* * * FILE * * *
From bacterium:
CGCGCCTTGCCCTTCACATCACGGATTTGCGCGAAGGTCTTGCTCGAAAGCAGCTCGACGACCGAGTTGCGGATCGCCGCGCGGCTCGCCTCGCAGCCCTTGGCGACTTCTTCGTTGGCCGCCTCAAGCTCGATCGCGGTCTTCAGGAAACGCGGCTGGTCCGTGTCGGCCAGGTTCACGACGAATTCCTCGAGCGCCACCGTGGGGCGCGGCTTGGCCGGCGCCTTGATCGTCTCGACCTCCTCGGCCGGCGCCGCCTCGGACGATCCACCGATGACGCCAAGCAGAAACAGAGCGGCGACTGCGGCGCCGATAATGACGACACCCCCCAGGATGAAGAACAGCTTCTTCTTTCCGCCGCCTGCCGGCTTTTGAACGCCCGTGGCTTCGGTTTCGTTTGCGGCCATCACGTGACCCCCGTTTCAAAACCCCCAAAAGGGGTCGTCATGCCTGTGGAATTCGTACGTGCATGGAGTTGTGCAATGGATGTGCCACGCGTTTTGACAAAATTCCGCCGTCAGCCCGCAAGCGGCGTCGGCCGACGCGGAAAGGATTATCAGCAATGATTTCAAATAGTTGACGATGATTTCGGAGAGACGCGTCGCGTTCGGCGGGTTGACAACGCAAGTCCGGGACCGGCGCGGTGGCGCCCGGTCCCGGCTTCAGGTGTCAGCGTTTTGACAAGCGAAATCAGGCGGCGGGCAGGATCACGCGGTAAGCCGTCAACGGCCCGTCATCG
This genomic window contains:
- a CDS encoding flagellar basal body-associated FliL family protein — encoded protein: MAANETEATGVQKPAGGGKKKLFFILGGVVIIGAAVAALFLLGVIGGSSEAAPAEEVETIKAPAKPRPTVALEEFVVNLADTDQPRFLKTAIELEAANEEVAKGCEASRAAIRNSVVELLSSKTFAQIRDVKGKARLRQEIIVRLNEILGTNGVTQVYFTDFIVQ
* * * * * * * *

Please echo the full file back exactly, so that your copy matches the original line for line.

From bacterium:
CGCGCCTTGCCCTTCACATCACGGATTTGCGCGAAGGTCTTGCTCGAAAGCAGCTCGACGACCGAGTTGCGGATCGCCGCGCGGCTCGCCTCGCAGCCCTTGGCGACTTCTTCGTTGGCCGCCTCAAGCTCGATCGCGGTCTTCAGGAAACGCGGCTGGTCCGTGTCGGCCAGGTTCACGACGAATTCCTCGAGCGCCACCGTGGGGCGCGGCTTGGCCGGCGCCTTGATCGTCTCGACCTCCTCGGCCGGCGCCGCCTCGGACGATCCACCGATGACGCCAAGCAGAAACAGAGCGGCGACTGCGGCGCCGATAATGACGACACCCCCCAGGATGAAGAACAGCTTCTTCTTTCCGCCGCCTGCCGGCTTTTGAACGCCCGTGGCTTCGGTTTCGTTTGCGGCCATCACGTGACCCCCGTTTCAAAACCCCCAAAAGGGGTCGTCATGCCTGTGGAATTCGTACGTGCATGGAGTTGTGCAATGGATGTGCCACGCGTTTTGACAAAATTCCGCCGTCAGCCCGCAAGCGGCGTCGGCCGACGCGGAAAGGATTATCAGCAATGATTTCAAATAGTTGACGATGATTTCGGAGAGACGCGTCGCGTTCGGCGGGTTGACAACGCAAGTCCGGGACCGGCGCGGTGGCGCCCGGTCCCGGCTTCAGGTGTCAGCGTTTTGACAAGCGAAATCAGGCGGCGGGCAGGATCACGCGGTAAGCCGTCAACGGCCCGTCATCG
This genomic window contains:
- a CDS encoding flagellar basal body-associated FliL family protein — encoded protein: MAANETEATGVQKPAGGGKKKLFFILGGVVIIGAAVAALFLLGVIGGSSEAAPAEEVETIKAPAKPRPTVALEEFVVNLADTDQPRFLKTAIELEAANEEVAKGCEASRAAIRNSVVELLSSKTFAQIRDVKGKARLRQEIIVRLNEILGTNGVTQVYFTDFIVQ